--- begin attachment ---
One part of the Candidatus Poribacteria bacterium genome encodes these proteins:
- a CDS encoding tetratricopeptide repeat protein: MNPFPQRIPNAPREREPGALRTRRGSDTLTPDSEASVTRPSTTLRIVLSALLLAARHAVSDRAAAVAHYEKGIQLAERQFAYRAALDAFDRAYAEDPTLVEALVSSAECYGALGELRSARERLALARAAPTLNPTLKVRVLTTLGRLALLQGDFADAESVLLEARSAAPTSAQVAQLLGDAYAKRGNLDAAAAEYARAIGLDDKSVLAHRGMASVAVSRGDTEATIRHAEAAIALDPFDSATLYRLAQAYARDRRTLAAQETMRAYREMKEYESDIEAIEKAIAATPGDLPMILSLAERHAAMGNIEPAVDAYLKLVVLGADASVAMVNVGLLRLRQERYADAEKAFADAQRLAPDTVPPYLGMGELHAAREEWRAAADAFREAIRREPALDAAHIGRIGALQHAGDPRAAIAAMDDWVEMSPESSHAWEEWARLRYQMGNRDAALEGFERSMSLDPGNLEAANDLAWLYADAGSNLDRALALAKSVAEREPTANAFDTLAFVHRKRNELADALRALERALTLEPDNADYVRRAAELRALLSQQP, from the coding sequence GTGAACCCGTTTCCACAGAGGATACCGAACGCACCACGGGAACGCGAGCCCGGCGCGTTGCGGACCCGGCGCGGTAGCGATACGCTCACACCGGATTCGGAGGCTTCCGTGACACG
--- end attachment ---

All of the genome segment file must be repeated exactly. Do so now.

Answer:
One part of the Candidatus Poribacteria bacterium genome encodes these proteins:
- a CDS encoding tetratricopeptide repeat protein: MNPFPQRIPNAPREREPGALRTRRGSDTLTPDSEASVTRPSTTLRIVLSALLLAARHAVSDRAAAVAHYEKGIQLAERQFAYRAALDAFDRAYAEDPTLVEALVSSAECYGALGELRSARERLALARAAPTLNPTLKVRVLTTLGRLALLQGDFADAESVLLEARSAAPTSAQVAQLLGDAYAKRGNLDAAAAEYARAIGLDDKSVLAHRGMASVAVSRGDTEATIRHAEAAIALDPFDSATLYRLAQAYARDRRTLAAQETMRAYREMKEYESDIEAIEKAIAATPGDLPMILSLAERHAAMGNIEPAVDAYLKLVVLGADASVAMVNVGLLRLRQERYADAEKAFADAQRLAPDTVPPYLGMGELHAAREEWRAAADAFREAIRREPALDAAHIGRIGALQHAGDPRAAIAAMDDWVEMSPESSHAWEEWARLRYQMGNRDAALEGFERSMSLDPGNLEAANDLAWLYADAGSNLDRALALAKSVAEREPTANAFDTLAFVHRKRNELADALRALERALTLEPDNADYVRRAAELRALLSQQP, from the coding sequence GTGAACCCGTTTCCACAGAGGATACCGAACGCACCACGGGAACGCGAGCCCGGCGCGTTGCGGACCCGGCGCGGTAGCGATACGCTCACACCGGATTCGGAGGCTTCCGTGACACG